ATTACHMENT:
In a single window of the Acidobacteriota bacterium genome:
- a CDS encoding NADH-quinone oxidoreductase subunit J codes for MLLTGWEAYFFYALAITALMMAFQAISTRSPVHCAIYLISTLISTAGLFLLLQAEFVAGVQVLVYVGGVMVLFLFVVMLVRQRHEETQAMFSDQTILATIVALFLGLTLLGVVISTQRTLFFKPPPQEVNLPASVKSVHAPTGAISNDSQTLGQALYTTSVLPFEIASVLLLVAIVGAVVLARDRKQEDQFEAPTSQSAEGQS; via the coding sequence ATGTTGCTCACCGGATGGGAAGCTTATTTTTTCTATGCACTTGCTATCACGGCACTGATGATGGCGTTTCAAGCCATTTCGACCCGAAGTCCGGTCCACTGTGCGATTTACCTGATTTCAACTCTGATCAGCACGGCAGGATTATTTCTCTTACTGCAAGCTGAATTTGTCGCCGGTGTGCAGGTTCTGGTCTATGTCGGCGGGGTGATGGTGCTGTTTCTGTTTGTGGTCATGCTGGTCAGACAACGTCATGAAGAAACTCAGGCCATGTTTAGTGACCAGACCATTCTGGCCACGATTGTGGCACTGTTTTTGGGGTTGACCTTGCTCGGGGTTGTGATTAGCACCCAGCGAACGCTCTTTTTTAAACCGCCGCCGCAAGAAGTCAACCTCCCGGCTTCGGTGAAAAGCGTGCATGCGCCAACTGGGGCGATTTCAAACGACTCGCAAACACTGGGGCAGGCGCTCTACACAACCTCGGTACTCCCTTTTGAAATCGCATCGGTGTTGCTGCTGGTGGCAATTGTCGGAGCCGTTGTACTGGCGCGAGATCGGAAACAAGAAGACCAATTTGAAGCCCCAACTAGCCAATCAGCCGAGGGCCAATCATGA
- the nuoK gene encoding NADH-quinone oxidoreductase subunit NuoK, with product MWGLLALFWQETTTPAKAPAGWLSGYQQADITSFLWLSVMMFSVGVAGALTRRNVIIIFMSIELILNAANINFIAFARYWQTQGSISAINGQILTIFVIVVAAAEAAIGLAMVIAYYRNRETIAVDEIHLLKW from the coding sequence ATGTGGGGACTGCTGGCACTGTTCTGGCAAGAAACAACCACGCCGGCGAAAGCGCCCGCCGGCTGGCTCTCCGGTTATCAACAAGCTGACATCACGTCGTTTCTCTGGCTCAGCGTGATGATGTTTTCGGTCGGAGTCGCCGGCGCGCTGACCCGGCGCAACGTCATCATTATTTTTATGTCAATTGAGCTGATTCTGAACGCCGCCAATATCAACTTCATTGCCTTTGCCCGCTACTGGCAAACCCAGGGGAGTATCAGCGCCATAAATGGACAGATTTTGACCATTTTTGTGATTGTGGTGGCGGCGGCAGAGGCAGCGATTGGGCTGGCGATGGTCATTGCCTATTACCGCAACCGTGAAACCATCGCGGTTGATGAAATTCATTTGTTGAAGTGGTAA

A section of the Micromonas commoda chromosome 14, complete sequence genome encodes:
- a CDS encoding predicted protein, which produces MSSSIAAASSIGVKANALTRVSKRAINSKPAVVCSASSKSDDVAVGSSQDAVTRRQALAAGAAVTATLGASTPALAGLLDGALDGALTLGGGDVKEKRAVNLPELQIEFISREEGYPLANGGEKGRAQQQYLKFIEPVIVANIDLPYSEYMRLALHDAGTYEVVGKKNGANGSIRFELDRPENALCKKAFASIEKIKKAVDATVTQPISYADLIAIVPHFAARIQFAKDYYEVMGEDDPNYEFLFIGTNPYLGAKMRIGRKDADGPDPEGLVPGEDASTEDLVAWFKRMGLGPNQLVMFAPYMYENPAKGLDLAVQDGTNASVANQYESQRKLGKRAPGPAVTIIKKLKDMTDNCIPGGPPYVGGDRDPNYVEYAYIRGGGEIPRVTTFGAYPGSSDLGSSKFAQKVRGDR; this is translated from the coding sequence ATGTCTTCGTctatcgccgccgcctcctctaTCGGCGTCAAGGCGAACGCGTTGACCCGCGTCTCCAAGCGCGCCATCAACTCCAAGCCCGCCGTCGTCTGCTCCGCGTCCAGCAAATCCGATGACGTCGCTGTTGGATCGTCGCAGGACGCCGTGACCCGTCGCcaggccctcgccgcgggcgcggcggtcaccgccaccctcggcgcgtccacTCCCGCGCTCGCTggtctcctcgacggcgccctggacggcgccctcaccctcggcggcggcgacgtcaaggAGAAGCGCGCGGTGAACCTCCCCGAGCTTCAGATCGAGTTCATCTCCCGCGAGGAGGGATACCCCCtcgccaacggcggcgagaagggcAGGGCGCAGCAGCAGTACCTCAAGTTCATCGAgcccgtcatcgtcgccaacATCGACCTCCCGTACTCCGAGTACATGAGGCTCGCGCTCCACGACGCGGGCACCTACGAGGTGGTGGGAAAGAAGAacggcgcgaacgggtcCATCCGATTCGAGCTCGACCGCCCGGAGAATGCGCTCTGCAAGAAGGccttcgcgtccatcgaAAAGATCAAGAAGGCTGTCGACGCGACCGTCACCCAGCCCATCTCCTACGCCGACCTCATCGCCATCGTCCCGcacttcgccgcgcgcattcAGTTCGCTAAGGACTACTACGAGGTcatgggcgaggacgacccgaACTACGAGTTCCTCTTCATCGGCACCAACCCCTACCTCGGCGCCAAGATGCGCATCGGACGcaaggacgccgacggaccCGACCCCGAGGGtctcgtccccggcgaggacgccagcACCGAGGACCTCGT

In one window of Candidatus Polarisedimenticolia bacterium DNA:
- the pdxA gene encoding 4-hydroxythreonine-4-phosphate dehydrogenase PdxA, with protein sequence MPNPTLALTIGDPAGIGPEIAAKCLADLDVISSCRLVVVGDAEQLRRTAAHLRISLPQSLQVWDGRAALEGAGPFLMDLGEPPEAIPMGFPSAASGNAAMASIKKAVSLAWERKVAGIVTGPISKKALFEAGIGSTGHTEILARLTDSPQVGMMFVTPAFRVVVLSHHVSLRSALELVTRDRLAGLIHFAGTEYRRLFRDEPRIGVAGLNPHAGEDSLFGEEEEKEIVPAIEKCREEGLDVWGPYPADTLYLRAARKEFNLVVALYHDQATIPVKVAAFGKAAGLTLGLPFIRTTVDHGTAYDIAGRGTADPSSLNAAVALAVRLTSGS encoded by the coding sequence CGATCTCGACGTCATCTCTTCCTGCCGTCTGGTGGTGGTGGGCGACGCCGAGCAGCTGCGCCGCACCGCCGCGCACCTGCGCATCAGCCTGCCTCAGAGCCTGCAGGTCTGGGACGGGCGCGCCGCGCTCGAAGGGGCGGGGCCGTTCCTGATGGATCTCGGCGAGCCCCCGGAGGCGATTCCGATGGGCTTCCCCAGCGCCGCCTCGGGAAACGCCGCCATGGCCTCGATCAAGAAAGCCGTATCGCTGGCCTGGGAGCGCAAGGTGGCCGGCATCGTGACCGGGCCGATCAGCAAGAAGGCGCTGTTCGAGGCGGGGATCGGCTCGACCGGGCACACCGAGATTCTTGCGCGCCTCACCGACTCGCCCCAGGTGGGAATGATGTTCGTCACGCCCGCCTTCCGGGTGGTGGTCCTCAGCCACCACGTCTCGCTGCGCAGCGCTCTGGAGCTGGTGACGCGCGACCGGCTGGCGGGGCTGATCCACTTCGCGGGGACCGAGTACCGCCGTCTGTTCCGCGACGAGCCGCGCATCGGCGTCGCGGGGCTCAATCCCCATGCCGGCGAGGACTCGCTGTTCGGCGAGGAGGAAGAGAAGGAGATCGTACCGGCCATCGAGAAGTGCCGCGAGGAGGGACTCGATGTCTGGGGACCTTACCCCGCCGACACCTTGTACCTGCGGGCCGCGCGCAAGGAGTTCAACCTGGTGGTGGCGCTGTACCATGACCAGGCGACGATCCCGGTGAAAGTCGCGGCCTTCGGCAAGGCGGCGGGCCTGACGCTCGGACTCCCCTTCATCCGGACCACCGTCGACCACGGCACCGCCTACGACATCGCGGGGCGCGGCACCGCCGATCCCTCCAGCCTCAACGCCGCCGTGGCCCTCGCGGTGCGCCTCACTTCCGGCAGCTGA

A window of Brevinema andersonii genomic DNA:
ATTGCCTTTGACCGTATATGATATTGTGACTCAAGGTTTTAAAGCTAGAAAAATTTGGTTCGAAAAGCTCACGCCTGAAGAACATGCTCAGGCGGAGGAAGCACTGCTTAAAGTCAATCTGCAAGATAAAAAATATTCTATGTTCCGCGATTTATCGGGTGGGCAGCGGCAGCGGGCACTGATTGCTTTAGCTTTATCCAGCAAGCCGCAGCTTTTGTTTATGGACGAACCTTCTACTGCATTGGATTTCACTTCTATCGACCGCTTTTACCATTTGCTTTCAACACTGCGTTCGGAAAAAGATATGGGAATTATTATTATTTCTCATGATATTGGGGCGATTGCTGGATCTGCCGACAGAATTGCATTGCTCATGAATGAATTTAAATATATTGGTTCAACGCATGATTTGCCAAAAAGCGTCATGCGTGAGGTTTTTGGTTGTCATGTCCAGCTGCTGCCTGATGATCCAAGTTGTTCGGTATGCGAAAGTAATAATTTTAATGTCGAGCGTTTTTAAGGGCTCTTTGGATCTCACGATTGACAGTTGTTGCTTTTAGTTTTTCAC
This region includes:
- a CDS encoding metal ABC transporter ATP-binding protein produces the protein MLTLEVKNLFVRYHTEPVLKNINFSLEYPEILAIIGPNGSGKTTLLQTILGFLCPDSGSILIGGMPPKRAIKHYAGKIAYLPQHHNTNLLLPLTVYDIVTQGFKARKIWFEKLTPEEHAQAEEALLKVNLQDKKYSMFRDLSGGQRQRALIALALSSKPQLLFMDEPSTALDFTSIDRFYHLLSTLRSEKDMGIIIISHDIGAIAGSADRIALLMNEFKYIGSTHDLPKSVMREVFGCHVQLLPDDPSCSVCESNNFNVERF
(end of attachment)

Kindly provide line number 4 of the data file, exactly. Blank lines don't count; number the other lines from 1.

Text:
A section of the Micromonas commoda chromosome 14, complete sequence genome encodes: